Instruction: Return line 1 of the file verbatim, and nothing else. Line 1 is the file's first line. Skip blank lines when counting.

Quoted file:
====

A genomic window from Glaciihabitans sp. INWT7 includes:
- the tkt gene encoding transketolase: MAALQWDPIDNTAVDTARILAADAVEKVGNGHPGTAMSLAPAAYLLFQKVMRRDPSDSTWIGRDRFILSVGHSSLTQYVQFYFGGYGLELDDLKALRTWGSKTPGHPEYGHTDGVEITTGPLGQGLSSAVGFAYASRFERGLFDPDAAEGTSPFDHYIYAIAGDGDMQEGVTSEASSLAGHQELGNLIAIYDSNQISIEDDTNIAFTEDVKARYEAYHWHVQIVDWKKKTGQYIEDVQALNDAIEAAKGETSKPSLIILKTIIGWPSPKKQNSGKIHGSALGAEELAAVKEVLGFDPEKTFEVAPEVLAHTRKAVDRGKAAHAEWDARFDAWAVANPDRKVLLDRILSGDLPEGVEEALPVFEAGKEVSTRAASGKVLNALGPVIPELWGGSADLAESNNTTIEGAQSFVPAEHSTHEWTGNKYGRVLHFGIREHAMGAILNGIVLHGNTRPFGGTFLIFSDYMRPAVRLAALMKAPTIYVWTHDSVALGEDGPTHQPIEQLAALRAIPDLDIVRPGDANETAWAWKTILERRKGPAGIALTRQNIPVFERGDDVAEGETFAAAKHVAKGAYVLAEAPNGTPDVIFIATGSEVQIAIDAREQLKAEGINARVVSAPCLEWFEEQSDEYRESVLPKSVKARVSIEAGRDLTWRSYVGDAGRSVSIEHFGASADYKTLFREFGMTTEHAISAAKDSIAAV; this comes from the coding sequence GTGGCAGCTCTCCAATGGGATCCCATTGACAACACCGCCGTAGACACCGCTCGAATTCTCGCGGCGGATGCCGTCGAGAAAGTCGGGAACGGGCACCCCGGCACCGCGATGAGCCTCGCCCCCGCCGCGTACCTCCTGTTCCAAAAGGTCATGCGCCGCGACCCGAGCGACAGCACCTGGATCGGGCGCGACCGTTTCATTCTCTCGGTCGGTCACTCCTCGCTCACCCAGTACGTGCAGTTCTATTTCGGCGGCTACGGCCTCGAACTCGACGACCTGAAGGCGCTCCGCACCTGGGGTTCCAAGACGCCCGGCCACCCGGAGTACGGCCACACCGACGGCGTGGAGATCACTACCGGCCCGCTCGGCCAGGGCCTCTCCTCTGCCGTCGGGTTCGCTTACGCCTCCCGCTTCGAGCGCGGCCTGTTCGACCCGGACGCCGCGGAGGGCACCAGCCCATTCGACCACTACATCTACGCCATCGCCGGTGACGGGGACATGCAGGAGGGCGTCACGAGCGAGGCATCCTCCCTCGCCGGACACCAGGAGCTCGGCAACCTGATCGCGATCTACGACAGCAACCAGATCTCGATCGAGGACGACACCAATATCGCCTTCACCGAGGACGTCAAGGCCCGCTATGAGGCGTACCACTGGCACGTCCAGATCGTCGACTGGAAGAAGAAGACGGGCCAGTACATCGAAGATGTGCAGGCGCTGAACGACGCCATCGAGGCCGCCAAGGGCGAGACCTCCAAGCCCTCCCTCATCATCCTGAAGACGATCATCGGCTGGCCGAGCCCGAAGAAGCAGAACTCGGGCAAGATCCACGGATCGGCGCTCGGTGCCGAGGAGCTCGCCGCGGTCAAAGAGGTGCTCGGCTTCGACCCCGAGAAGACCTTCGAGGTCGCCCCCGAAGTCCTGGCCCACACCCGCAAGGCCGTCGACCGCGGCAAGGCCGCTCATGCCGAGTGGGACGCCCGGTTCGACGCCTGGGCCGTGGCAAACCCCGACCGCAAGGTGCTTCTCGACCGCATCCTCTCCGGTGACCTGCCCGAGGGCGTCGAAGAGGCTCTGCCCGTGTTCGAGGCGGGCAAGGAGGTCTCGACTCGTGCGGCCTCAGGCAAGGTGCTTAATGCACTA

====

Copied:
A genomic window from Glaciihabitans sp. INWT7 includes: